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Southeast Texas property owners allege state responsible for flood damage

Last updated on May 27, 2020

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More than 30 residents in Chambers County have filed a lawsuit against the State of Texas, alleging that the design of a local highway has caused repeated flooding of thousands of acres of property, including their homes and businesses.

According to the lawsuit, the state’s decision to install a solid concrete traffic barrier in the highway’s median causes flooding on properties along the north side of I-10. While the lawsuit recognizes that the median protects driver safety, the plaintiffs point out that Texas transportation engineers elected to use a type of barrier that retains water upstream rather than letting the water flow downstream.

“The state knowingly and intentionally put a dam in the middle of a highway that runs across natural watercourses,” says Daniel Charest of Burns Charest LLP, attorney for the property owners. “By design, the properties on the north side of I-10 are sacrificed, so a portion of highway on the south side could remain open. While the structure serves public purposes, like maintaining access and enhancing public safety, both the state and federal constitutions preclude the state from forcing a few individuals to bear the burden of providing those public benefits without just compensation.”

The lawsuit notes that Texas courts, including the Texas Supreme Court, have ruled that the government must compensate private property owners for their losses suffered when the state chooses to provide a public benefit in situations like this. With the change in the law announced last year by the U.S. Supreme Court, this will be one of the first tests of the state’s liability to property owners under the Takings Clause of the Fifth Amendment to the U.S. Constitution.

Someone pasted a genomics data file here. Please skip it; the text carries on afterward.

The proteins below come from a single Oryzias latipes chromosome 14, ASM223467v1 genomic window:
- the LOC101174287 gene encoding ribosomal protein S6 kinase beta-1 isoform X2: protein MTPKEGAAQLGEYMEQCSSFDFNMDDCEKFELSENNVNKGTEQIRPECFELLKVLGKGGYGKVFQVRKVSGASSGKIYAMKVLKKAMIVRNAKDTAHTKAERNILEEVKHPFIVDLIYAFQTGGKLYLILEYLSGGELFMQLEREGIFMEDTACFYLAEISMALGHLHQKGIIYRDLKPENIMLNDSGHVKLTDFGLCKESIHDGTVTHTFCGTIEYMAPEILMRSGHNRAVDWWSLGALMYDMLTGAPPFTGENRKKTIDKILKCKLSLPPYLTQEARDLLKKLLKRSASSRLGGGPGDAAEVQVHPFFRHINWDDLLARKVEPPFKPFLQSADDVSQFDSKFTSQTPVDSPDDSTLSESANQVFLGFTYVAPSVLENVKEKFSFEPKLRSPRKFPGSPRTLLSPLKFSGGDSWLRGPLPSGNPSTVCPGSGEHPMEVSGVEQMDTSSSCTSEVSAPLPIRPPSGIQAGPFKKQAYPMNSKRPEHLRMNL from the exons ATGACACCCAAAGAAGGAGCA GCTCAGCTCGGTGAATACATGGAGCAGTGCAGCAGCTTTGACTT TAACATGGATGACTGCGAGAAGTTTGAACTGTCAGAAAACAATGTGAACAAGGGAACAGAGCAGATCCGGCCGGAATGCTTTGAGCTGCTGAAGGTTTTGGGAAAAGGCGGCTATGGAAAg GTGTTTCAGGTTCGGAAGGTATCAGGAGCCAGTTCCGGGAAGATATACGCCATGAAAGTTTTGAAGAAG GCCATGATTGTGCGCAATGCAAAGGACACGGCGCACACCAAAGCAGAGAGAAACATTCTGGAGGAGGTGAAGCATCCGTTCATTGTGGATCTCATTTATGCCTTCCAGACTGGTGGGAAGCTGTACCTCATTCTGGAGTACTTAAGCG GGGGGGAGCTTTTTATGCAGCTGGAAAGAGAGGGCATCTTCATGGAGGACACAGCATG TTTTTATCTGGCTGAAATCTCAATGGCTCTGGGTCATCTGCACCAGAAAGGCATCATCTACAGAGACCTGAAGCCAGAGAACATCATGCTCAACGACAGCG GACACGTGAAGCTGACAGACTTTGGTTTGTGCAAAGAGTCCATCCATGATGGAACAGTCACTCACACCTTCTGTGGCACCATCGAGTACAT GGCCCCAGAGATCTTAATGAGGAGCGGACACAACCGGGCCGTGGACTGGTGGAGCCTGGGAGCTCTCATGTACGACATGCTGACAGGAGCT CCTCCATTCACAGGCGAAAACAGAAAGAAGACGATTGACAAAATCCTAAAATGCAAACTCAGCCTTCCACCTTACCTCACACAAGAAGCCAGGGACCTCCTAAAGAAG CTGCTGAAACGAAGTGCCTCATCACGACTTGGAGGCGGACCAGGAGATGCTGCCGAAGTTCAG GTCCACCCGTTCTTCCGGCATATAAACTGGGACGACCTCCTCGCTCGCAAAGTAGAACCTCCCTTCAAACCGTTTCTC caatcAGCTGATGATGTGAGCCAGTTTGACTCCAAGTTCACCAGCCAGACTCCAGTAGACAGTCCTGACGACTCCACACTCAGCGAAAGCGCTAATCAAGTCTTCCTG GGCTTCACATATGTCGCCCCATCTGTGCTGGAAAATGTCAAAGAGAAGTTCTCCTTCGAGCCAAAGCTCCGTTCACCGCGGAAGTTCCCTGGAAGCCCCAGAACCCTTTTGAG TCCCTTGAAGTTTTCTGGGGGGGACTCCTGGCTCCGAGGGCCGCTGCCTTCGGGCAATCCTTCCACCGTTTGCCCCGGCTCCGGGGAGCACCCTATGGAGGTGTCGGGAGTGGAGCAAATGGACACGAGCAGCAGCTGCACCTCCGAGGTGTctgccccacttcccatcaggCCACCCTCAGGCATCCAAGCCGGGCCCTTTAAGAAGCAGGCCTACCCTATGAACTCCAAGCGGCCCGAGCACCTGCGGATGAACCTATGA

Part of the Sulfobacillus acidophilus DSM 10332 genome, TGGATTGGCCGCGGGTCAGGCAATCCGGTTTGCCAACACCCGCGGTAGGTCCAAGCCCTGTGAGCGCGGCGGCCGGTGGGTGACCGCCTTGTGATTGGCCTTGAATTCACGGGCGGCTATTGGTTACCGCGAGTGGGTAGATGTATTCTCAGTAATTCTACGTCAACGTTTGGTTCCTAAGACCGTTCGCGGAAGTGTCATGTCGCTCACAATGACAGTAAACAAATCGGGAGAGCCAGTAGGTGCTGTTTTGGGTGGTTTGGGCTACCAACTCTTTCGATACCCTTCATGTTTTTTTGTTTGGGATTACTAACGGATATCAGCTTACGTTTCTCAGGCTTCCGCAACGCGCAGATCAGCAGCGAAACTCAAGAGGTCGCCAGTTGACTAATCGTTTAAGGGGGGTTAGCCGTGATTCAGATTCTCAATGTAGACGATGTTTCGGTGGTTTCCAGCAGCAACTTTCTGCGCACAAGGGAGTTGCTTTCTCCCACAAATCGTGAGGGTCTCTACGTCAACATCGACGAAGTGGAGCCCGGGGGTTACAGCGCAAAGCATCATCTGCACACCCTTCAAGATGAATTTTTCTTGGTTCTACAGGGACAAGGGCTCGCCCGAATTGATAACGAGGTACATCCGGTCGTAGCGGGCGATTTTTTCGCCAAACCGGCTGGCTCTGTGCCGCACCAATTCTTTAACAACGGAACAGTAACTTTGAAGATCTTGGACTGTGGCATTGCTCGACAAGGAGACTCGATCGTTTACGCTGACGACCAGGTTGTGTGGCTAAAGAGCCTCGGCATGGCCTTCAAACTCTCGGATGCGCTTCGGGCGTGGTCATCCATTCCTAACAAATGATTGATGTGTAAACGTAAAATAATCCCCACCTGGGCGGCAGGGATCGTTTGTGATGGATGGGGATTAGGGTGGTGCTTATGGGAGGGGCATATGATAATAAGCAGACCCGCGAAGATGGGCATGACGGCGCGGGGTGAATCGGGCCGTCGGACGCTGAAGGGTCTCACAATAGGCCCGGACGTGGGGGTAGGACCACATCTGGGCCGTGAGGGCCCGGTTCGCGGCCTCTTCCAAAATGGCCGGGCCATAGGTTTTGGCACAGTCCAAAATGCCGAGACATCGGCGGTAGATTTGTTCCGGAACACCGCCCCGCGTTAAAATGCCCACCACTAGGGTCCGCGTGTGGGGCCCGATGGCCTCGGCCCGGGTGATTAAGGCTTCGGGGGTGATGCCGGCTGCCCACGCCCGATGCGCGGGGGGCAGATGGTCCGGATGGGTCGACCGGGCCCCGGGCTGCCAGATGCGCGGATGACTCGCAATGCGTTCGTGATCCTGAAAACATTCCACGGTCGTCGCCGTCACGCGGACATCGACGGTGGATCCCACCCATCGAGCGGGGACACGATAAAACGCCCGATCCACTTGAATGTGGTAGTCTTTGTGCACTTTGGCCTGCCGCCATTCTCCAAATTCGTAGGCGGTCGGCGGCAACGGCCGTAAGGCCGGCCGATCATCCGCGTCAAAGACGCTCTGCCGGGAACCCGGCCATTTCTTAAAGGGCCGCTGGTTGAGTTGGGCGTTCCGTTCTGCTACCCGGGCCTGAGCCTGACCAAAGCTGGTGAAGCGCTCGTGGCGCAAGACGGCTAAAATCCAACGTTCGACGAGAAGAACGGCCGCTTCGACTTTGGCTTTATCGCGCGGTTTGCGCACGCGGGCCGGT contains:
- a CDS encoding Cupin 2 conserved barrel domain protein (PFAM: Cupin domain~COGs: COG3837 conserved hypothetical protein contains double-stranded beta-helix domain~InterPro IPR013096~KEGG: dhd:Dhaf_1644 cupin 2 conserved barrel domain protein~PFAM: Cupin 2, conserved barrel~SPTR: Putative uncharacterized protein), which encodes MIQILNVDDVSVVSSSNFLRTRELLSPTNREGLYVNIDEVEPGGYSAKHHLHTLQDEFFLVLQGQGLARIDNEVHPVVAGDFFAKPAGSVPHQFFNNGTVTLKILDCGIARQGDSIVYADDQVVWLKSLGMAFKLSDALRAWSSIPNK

The case is Richard & Wendy Devillier, et al v. The State of Texas, filed in District Court in Chambers County, Texas. The plaintiffs are represented by Mr. Charest and Larry Vincent, both of Burns Charest LLP, and lawyers from Irvine & Connor, PLLC and Dunbar Harder, LLC. For information and updates about the claims or the case, victims or the public can visit https://highwayfloodtexas.com 

Mr. Charest served as the lead trial counsel for Houston-area upstream property owners upstream of the Addicks and Barker reservoirs who experienced heavy flooding during Hurricane Harvey. In that case, the United States Court of Federal Claims ruled in December that actions by the U.S. Army Corps of Engineers led to the flooding and a taking of private property. The determination of the amount of compensation owed to property owners is pending in current court proceedings.

Burns Charest represents clients in large, complex actions; antitrust cases; oil and gas royalty disputes; environmental pollution cases; mass torts; and asbestos exposure claims. The firm has offices in Dallas and New Orleans. To learn more, visit http://www.burnscharest.com.


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